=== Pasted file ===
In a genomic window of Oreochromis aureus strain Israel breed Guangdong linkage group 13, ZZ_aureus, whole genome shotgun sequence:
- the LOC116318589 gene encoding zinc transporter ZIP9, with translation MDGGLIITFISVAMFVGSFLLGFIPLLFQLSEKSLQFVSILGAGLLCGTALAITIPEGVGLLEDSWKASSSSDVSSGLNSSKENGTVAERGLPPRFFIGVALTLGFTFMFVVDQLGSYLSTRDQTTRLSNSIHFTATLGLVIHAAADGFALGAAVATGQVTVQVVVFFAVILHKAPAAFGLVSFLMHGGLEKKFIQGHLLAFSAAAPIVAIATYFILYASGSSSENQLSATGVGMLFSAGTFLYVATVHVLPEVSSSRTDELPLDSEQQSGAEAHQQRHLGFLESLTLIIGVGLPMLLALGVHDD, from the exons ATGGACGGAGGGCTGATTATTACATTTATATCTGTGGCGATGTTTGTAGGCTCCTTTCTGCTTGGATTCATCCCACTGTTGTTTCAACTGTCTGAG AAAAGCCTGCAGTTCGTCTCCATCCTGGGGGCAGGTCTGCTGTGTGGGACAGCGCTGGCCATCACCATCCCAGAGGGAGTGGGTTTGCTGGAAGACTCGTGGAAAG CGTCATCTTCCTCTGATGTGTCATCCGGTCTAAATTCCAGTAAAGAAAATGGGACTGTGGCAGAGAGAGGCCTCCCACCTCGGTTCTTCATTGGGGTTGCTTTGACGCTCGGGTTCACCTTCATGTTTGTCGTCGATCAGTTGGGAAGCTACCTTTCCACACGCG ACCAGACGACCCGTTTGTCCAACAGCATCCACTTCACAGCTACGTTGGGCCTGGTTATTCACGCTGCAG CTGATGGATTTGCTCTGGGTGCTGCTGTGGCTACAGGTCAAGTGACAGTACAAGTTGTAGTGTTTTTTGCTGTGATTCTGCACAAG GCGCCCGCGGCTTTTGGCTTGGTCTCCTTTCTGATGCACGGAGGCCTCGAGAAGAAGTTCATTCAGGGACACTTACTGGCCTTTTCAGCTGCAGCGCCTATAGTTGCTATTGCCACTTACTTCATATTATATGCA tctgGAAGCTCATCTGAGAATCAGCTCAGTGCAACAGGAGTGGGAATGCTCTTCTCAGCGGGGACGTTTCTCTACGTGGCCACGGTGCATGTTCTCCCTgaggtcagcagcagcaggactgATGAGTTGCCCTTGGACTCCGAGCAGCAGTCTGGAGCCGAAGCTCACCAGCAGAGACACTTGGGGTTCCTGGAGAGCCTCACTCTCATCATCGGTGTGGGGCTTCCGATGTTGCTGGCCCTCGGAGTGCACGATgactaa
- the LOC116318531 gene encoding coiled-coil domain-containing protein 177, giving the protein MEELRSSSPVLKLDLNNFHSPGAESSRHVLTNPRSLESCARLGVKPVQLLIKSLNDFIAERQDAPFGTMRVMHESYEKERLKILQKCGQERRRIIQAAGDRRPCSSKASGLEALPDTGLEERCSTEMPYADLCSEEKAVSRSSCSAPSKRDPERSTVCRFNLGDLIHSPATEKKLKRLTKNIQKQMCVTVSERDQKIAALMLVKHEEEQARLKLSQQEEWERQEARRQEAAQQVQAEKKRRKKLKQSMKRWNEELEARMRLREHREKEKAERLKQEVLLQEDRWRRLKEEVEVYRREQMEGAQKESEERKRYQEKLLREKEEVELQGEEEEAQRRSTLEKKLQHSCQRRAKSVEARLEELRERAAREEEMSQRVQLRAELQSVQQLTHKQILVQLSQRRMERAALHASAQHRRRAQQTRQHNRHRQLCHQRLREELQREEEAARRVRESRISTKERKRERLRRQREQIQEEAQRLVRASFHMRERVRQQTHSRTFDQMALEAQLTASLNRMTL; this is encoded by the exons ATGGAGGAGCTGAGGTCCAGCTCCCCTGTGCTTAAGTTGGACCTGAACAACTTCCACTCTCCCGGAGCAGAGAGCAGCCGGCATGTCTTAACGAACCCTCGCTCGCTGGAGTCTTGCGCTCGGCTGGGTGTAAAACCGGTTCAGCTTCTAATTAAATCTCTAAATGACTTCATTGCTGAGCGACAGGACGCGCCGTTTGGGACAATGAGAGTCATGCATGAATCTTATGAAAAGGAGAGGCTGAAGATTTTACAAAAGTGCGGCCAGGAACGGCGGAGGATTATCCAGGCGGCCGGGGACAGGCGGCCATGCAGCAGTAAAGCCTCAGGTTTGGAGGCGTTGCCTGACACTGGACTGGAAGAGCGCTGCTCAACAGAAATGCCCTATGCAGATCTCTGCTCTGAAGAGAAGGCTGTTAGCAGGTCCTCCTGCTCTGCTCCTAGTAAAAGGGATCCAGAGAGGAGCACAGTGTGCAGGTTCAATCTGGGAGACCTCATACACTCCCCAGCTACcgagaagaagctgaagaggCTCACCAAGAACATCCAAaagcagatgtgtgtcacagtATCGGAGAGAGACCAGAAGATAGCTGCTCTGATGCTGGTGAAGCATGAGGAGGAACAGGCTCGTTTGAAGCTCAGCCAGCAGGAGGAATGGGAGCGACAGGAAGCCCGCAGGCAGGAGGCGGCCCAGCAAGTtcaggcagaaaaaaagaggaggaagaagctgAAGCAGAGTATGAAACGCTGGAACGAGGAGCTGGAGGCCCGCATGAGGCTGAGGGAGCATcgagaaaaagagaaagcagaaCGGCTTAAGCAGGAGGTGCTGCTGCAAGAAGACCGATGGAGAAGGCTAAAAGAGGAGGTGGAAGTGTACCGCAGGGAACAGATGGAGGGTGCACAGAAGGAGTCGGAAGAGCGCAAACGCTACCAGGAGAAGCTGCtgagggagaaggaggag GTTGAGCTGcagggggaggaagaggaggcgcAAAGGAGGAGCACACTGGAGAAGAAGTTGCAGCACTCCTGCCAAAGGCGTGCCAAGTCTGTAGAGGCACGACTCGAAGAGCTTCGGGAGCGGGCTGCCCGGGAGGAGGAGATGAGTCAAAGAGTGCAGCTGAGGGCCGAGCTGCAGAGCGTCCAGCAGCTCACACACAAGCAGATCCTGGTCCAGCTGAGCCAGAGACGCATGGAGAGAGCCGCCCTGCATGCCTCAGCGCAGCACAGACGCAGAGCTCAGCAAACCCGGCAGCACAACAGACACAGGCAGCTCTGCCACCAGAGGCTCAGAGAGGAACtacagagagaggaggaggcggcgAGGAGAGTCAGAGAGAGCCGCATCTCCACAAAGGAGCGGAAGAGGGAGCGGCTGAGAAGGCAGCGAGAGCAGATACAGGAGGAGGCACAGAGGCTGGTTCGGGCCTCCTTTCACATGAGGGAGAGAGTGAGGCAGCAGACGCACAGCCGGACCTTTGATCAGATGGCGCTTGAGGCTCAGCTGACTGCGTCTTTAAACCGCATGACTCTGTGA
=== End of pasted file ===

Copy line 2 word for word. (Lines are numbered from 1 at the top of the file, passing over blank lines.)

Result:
- the LOC116318589 gene encoding zinc transporter ZIP9, with translation MDGGLIITFISVAMFVGSFLLGFIPLLFQLSEKSLQFVSILGAGLLCGTALAITIPEGVGLLEDSWKASSSSDVSSGLNSSKENGTVAERGLPPRFFIGVALTLGFTFMFVVDQLGSYLSTRDQTTRLSNSIHFTATLGLVIHAAADGFALGAAVATGQVTVQVVVFFAVILHKAPAAFGLVSFLMHGGLEKKFIQGHLLAFSAAAPIVAIATYFILYASGSSSENQLSATGVGMLFSAGTFLYVATVHVLPEVSSSRTDELPLDSEQQSGAEAHQQRHLGFLESLTLIIGVGLPMLLALGVHDD, from the exons ATGGACGGAGGGCTGATTATTACATTTATATCTGTGGCGATGTTTGTAGGCTCCTTTCTGCTTGGATTCATCCCACTGTTGTTTCAACTGTCTGAG AAAAGCCTGCAGTTCGTCTCCATCCTGGGGGCAGGTCTGCTGTGTGGGACAGCGCTGGCCATCACCATCCCAGAGGGAGTGGGTTTGCTGGAAGACTCGTGGAAAG CGTCATCTTCCTCTGATGTGTCATCCGGTCTAAATTCCAGTAAAGAAAATGGGACTGTGGCAGAGAGAGGCCTCCCACCTCGGTTCTTCATTGGGGTTGCTTTGACGCTCGGGTTCACCTTCATGTTTGTCGTCGATCAGTTGGGAAGCTACCTTTCCACACGCG ACCAGACGACCCGTTTGTCCAACAGCATCCACTTCACAGCTACGTTGGGCCTGGTTATTCACGCTGCAG CTGATGGATTTGCTCTGGGTGCTGCTGTGGCTACAGGTCAAGTGACAGTACAAGTTGTAGTGTTTTTTGCTGTGATTCTGCACAAG GCGCCCGCGGCTTTTGGCTTGGTCTCCTTTCTGATGCACGGAGGCCTCGAGAAGAAGTTCATTCAGGGACACTTACTGGCCTTTTCAGCTGCAGCGCCTATAGTTGCTATTGCCACTTACTTCATATTATATGCA tctgGAAGCTCATCTGAGAATCAGCTCAGTGCAACAGGAGTGGGAATGCTCTTCTCAGCGGGGACGTTTCTCTACGTGGCCACGGTGCATGTTCTCCCTgaggtcagcagcagcaggactgATGAGTTGCCCTTGGACTCCGAGCAGCAGTCTGGAGCCGAAGCTCACCAGCAGAGACACTTGGGGTTCCTGGAGAGCCTCACTCTCATCATCGGTGTGGGGCTTCCGATGTTGCTGGCCCTCGGAGTGCACGATgactaa